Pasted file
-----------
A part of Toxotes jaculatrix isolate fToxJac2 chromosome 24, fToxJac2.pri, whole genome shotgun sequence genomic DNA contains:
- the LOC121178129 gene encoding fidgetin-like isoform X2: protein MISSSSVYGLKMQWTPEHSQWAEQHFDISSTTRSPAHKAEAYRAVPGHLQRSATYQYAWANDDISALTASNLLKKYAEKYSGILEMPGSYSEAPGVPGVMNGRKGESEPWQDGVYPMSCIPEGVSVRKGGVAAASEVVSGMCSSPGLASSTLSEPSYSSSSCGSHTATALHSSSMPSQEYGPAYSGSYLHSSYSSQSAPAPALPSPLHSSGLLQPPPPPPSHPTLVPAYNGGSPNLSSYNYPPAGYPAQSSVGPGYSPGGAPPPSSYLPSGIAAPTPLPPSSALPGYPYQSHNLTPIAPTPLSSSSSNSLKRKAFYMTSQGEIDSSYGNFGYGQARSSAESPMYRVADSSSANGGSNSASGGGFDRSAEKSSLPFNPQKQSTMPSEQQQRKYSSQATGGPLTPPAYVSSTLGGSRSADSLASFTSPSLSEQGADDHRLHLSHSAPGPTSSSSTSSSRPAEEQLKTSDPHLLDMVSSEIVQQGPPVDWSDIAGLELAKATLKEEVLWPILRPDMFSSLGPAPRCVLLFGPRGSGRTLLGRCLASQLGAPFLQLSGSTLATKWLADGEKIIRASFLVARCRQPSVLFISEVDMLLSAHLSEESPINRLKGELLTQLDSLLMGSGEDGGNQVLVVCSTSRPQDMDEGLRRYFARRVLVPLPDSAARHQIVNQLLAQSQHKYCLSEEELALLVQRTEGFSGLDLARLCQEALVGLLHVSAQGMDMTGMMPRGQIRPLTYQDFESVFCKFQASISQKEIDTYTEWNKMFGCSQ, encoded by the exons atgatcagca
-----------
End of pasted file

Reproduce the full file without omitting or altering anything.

A part of Toxotes jaculatrix isolate fToxJac2 chromosome 24, fToxJac2.pri, whole genome shotgun sequence genomic DNA contains:
- the LOC121178129 gene encoding fidgetin-like isoform X2: protein MISSSSVYGLKMQWTPEHSQWAEQHFDISSTTRSPAHKAEAYRAVPGHLQRSATYQYAWANDDISALTASNLLKKYAEKYSGILEMPGSYSEAPGVPGVMNGRKGESEPWQDGVYPMSCIPEGVSVRKGGVAAASEVVSGMCSSPGLASSTLSEPSYSSSSCGSHTATALHSSSMPSQEYGPAYSGSYLHSSYSSQSAPAPALPSPLHSSGLLQPPPPPPSHPTLVPAYNGGSPNLSSYNYPPAGYPAQSSVGPGYSPGGAPPPSSYLPSGIAAPTPLPPSSALPGYPYQSHNLTPIAPTPLSSSSSNSLKRKAFYMTSQGEIDSSYGNFGYGQARSSAESPMYRVADSSSANGGSNSASGGGFDRSAEKSSLPFNPQKQSTMPSEQQQRKYSSQATGGPLTPPAYVSSTLGGSRSADSLASFTSPSLSEQGADDHRLHLSHSAPGPTSSSSTSSSRPAEEQLKTSDPHLLDMVSSEIVQQGPPVDWSDIAGLELAKATLKEEVLWPILRPDMFSSLGPAPRCVLLFGPRGSGRTLLGRCLASQLGAPFLQLSGSTLATKWLADGEKIIRASFLVARCRQPSVLFISEVDMLLSAHLSEESPINRLKGELLTQLDSLLMGSGEDGGNQVLVVCSTSRPQDMDEGLRRYFARRVLVPLPDSAARHQIVNQLLAQSQHKYCLSEEELALLVQRTEGFSGLDLARLCQEALVGLLHVSAQGMDMTGMMPRGQIRPLTYQDFESVFCKFQASISQKEIDTYTEWNKMFGCSQ, encoded by the exons atgatcagca